PERHAPS nobody is better prepared to discuss how those close to President Reagan should conduct themselves than Rep. Richard Cheney of Wyoming. Mr. Cheney was President Gerald Ford's chief of staff. It was his responsibility to keep a close eye on White House officials so that the Nixon years were followed by a squeaky-clean Ford administration. Mr. Cheney, in talking about this subject over breakfast, made no judgment on whether former deputy chief of staff Michael K. Deaver had done anything wrong in a post-administration job as a highly paid lobbyist. Mr. Deaver maintains that he had not. And the President defends Deaver vehemently.
But Cheney views Deaver as an ``embarrassment'' to President Reagan and feels that this of itself amounts to impropriety, or at least insensitivity.
The exchange between Cheney and reporters around the breakfast table follows:
Q. Would you assess Mike Deaver's performance since leaving the White House and give us your views of the overall problem of peddling influence?
A. At the outset I want to come out foursquare against influence peddling. I'm agin it [Laughter]. . . .
I don't have enough facts to say if someone did or did not violate any rules. [But] it seems to me that when you serve on the White House staff, especially that small group tied to the President that he depends on . . . you don't have any claim to power in your own right. He's the one who put his name on the ballot. Whatever power you have you wield in his name and in his behalf.
Therefore, if you ever conduct yourself while you are in the White House or after you leave so that you become an embarrassment to the President, so that he has to defend you or defend your conduct, it seems to me you have violated the basic understanding of what that relationship should be . . . That clearly has happened.
Q. More specifically, how should such a person conduct himself after he leaves office?
A. There are hard-and-fast rules that you have to abide by. They have been on the books for several years. [Beyond that it] seems to me that if you embarrass the man you work for after you leave -- if people can make the charge that you are trading on that relationship -- you have created a problem for him.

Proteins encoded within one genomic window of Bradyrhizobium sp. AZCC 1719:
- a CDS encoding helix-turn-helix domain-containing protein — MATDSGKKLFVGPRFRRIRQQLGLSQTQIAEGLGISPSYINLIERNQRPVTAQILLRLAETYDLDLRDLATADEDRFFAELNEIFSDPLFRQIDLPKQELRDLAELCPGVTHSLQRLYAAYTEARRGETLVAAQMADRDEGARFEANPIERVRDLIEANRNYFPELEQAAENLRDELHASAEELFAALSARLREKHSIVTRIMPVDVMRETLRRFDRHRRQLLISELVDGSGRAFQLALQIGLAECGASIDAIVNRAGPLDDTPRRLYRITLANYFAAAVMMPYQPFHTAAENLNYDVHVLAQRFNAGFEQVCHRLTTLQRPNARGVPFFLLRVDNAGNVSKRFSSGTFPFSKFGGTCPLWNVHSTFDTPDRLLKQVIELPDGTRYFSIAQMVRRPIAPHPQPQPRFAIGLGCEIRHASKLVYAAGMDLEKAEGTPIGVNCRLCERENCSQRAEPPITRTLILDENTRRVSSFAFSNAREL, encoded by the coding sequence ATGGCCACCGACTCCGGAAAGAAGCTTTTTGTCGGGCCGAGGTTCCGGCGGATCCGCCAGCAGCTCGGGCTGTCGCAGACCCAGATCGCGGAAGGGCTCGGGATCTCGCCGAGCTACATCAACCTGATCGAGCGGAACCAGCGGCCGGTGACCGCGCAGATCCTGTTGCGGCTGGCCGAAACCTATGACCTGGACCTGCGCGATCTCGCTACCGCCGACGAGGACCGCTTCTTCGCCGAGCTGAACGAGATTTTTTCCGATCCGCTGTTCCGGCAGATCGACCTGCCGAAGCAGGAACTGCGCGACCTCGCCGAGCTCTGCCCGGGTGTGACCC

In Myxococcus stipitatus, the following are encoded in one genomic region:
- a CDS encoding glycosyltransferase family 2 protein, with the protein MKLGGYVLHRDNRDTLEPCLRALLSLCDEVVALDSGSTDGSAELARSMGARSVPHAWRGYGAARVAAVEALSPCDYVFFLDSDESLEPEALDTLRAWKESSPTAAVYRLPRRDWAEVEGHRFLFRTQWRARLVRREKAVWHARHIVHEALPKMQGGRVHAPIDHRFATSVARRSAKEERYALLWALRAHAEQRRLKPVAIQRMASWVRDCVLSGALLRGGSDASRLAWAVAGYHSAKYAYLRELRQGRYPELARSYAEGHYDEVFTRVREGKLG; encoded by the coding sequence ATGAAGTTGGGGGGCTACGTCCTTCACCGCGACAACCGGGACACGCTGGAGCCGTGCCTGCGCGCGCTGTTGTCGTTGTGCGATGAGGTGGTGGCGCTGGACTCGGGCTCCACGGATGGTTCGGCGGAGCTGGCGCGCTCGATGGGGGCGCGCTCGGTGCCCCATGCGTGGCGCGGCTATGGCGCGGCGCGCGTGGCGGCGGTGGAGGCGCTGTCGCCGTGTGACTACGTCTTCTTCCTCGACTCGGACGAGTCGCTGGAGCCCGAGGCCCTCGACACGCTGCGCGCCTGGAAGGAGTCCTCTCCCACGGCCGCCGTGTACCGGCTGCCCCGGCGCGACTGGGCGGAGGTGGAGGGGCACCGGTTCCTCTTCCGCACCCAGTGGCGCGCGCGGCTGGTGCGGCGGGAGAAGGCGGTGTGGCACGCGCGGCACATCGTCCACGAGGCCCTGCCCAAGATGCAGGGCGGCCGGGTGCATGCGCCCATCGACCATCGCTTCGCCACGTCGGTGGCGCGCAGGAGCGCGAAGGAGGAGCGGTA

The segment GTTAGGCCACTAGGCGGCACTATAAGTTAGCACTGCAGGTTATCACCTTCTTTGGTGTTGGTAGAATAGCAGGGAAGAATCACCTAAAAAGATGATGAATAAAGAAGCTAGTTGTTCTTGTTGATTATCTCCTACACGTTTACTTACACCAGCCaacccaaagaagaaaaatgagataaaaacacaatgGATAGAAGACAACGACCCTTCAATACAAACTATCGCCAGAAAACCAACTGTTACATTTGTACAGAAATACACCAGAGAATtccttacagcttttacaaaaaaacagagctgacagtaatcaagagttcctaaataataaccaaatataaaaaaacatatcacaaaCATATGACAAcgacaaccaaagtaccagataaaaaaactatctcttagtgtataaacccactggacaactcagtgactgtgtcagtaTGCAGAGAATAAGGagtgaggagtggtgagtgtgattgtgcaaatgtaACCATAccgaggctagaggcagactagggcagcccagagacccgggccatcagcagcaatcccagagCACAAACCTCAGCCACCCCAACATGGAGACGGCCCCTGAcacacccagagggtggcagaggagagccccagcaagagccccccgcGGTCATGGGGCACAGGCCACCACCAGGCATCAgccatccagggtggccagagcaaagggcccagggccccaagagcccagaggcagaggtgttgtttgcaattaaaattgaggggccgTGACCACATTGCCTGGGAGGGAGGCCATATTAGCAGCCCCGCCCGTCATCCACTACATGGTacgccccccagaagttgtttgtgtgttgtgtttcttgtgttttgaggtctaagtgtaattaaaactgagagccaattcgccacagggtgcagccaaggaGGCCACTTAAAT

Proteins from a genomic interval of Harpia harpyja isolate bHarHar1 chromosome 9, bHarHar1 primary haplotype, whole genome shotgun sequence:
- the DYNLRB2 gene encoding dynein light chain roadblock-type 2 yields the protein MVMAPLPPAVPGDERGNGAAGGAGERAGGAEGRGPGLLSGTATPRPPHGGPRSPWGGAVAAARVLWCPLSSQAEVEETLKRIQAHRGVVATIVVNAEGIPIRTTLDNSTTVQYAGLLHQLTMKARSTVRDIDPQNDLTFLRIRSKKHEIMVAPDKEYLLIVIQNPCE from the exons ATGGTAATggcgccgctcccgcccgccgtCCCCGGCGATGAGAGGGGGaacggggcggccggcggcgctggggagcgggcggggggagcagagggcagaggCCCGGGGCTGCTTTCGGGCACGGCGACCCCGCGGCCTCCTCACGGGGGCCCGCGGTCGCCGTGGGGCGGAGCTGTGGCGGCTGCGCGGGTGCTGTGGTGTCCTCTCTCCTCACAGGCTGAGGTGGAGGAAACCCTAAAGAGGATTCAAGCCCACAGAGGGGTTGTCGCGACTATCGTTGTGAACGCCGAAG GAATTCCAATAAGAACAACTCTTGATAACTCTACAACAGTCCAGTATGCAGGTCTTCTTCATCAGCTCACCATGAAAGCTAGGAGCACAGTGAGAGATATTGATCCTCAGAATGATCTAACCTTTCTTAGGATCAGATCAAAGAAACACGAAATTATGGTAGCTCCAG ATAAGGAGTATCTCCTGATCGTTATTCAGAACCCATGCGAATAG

Q. What is it that brings about these problems? Is it the wholly different set of standards in the business world ? Is it the temptation of wanting to make a lot of money?
A. Different people respond in different ways. In my own case, I chose to go back home and run for office. Others obviously decided to stay on. Tommy Corcoran was in town for years. Clark Clifford, too [each a presidential adviser]. A lot of them stay on and conduct themselves well and become elder statesmen. They still make a living, but do it in a way that is tasteful and appropriate and which doesn't transgress the bounds of what is required. Obviously not everyone has done that.
Q. Has Deaver embarrassed the President?
A. I think that when the President has to get up at a nationwide televised press conference to defend the conduct of a former employee, clearly that employee has created a situation that is unfortunate. Now the President doesn't feel embarrassed, or doesn't appear to. But I would assume that Mike wishes it hadn't happened.
Q. Is it possible, as some people are writing, that there is a little more greed here than we have encountered in the past, or that some of these people are a little more brazen than we've seen before?
A. I've never seen any relationship between partisanship and greed. If there is, I wouldn't want to foist it off on my party. Greed is bipartisan. The best way to look at this is to look at each individual and see if he is guilty or not, and not to make sweeping charges that there is evidence of business-related or Republican immorality. You have a lot of labor unions that have supported Democratic administrations, and certainly the record of unions in America is not without a certain amount of corruption.
Q. Do you think the problem may have stemmed from the failure of the President himself to articulate standards?
A. No. What's happened in Washington, I think, in the era after Watergate, is that public officials now have to avoid even the appearance of impropriety. It is not enough to be legally and technically clean. You must meet a higher standard in which you avoid situations which may be technically in compliance with the law but which could cause somebody to raise questions about your conduct.
It's obviously a difficult standard for a lot of people to adapt to. But I don't think anyone can question President Reagan's personal integrity. I think the real test of a political leader is how he lives himself and conducts himself. And Ronald Reagan, I think, has always conducted himself in ways that meet the highest standards of integrity. And that doesn't mean that everyone around him always has.
Godfrey Sperling Jr. is the Monitor's senior Washington columnist.